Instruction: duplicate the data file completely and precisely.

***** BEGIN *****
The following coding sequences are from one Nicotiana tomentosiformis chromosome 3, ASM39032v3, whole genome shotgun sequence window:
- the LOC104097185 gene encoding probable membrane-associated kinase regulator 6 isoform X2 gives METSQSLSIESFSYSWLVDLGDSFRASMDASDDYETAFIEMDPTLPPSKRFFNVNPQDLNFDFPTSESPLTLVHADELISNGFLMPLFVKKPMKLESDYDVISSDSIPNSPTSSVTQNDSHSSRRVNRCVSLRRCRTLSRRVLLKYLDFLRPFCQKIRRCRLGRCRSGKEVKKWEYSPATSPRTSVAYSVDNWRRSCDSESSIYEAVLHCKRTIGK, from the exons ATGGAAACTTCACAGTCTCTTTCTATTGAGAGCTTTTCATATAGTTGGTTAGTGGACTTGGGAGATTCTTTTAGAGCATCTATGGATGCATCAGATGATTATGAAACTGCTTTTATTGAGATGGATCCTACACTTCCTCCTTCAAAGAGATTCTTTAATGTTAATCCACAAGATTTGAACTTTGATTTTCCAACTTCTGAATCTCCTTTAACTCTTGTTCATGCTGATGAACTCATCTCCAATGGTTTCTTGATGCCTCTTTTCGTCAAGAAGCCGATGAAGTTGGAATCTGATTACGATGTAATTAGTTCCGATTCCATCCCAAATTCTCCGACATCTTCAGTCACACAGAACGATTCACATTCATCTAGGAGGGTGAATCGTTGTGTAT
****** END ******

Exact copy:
The following coding sequences are from one Nicotiana tomentosiformis chromosome 3, ASM39032v3, whole genome shotgun sequence window:
- the LOC104097185 gene encoding probable membrane-associated kinase regulator 6 isoform X2 gives METSQSLSIESFSYSWLVDLGDSFRASMDASDDYETAFIEMDPTLPPSKRFFNVNPQDLNFDFPTSESPLTLVHADELISNGFLMPLFVKKPMKLESDYDVISSDSIPNSPTSSVTQNDSHSSRRVNRCVSLRRCRTLSRRVLLKYLDFLRPFCQKIRRCRLGRCRSGKEVKKWEYSPATSPRTSVAYSVDNWRRSCDSESSIYEAVLHCKRTIGK, from the exons ATGGAAACTTCACAGTCTCTTTCTATTGAGAGCTTTTCATATAGTTGGTTAGTGGACTTGGGAGATTCTTTTAGAGCATCTATGGATGCATCAGATGATTATGAAACTGCTTTTATTGAGATGGATCCTACACTTCCTCCTTCAAAGAGATTCTTTAATGTTAATCCACAAGATTTGAACTTTGATTTTCCAACTTCTGAATCTCCTTTAACTCTTGTTCATGCTGATGAACTCATCTCCAATGGTTTCTTGATGCCTCTTTTCGTCAAGAAGCCGATGAAGTTGGAATCTGATTACGATGTAATTAGTTCCGATTCCATCCCAAATTCTCCGACATCTTCAGTCACACAGAACGATTCACATTCATCTAGGAGGGTGAATCGTTGTGTAT